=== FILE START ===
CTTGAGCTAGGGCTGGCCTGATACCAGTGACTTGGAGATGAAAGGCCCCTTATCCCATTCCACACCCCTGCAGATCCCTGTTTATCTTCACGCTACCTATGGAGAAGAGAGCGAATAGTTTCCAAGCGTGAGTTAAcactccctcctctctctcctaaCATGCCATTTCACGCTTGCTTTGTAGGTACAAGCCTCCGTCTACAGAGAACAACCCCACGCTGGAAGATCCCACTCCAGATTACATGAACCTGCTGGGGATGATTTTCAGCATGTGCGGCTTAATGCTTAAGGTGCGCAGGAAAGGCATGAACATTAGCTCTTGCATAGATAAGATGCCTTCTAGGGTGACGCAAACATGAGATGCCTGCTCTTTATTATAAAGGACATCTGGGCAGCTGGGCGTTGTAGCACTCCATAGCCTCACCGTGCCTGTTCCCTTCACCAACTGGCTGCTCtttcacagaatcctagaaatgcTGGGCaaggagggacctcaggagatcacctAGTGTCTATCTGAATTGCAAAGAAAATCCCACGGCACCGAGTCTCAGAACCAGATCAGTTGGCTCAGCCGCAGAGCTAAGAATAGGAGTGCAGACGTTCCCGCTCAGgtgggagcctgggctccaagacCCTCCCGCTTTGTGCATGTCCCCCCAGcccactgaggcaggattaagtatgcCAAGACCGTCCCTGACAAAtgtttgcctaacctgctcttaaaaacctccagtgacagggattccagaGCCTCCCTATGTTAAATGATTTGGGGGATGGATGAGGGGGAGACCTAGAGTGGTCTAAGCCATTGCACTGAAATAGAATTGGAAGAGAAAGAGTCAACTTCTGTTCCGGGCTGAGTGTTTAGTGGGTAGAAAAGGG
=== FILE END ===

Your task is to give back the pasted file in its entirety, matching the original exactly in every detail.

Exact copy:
CTTGAGCTAGGGCTGGCCTGATACCAGTGACTTGGAGATGAAAGGCCCCTTATCCCATTCCACACCCCTGCAGATCCCTGTTTATCTTCACGCTACCTATGGAGAAGAGAGCGAATAGTTTCCAAGCGTGAGTTAAcactccctcctctctctcctaaCATGCCATTTCACGCTTGCTTTGTAGGTACAAGCCTCCGTCTACAGAGAACAACCCCACGCTGGAAGATCCCACTCCAGATTACATGAACCTGCTGGGGATGATTTTCAGCATGTGCGGCTTAATGCTTAAGGTGCGCAGGAAAGGCATGAACATTAGCTCTTGCATAGATAAGATGCCTTCTAGGGTGACGCAAACATGAGATGCCTGCTCTTTATTATAAAGGACATCTGGGCAGCTGGGCGTTGTAGCACTCCATAGCCTCACCGTGCCTGTTCCCTTCACCAACTGGCTGCTCtttcacagaatcctagaaatgcTGGGCaaggagggacctcaggagatcacctAGTGTCTATCTGAATTGCAAAGAAAATCCCACGGCACCGAGTCTCAGAACCAGATCAGTTGGCTCAGCCGCAGAGCTAAGAATAGGAGTGCAGACGTTCCCGCTCAGgtgggagcctgggctccaagacCCTCCCGCTTTGTGCATGTCCCCCCAGcccactgaggcaggattaagtatgcCAAGACCGTCCCTGACAAAtgtttgcctaacctgctcttaaaaacctccagtgacagggattccagaGCCTCCCTATGTTAAATGATTTGGGGGATGGATGAGGGGGAGACCTAGAGTGGTCTAAGCCATTGCACTGAAATAGAATTGGAAGAGAAAGAGTCAACTTCTGTTCCGGGCTGAGTGTTTAGTGGGTAGAAAAGGG